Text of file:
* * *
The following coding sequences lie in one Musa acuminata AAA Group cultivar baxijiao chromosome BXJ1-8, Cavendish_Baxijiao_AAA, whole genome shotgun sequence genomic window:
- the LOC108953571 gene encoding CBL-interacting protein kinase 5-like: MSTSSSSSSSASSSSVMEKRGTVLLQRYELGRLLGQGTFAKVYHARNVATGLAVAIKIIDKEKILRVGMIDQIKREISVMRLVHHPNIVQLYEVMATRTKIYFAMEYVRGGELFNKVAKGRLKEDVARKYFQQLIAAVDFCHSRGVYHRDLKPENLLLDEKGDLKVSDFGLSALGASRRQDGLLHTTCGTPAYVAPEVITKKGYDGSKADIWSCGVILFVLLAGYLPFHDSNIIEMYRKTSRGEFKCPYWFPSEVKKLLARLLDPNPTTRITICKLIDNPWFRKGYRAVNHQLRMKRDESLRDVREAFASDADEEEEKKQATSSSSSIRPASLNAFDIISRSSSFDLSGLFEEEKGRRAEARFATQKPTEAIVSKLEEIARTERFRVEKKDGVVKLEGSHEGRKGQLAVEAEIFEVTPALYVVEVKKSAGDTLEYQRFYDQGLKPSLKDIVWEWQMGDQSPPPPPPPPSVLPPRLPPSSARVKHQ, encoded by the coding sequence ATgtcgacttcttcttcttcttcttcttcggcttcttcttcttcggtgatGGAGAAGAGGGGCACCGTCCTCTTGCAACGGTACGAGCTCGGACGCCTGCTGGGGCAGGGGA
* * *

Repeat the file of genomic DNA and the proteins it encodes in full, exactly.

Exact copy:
The following coding sequences lie in one Musa acuminata AAA Group cultivar baxijiao chromosome BXJ1-8, Cavendish_Baxijiao_AAA, whole genome shotgun sequence genomic window:
- the LOC108953571 gene encoding CBL-interacting protein kinase 5-like: MSTSSSSSSSASSSSVMEKRGTVLLQRYELGRLLGQGTFAKVYHARNVATGLAVAIKIIDKEKILRVGMIDQIKREISVMRLVHHPNIVQLYEVMATRTKIYFAMEYVRGGELFNKVAKGRLKEDVARKYFQQLIAAVDFCHSRGVYHRDLKPENLLLDEKGDLKVSDFGLSALGASRRQDGLLHTTCGTPAYVAPEVITKKGYDGSKADIWSCGVILFVLLAGYLPFHDSNIIEMYRKTSRGEFKCPYWFPSEVKKLLARLLDPNPTTRITICKLIDNPWFRKGYRAVNHQLRMKRDESLRDVREAFASDADEEEEKKQATSSSSSIRPASLNAFDIISRSSSFDLSGLFEEEKGRRAEARFATQKPTEAIVSKLEEIARTERFRVEKKDGVVKLEGSHEGRKGQLAVEAEIFEVTPALYVVEVKKSAGDTLEYQRFYDQGLKPSLKDIVWEWQMGDQSPPPPPPPPSVLPPRLPPSSARVKHQ, encoded by the coding sequence ATgtcgacttcttcttcttcttcttcttcggcttcttcttcttcggtgatGGAGAAGAGGGGCACCGTCCTCTTGCAACGGTACGAGCTCGGACGCCTGCTGGGGCAGGGGA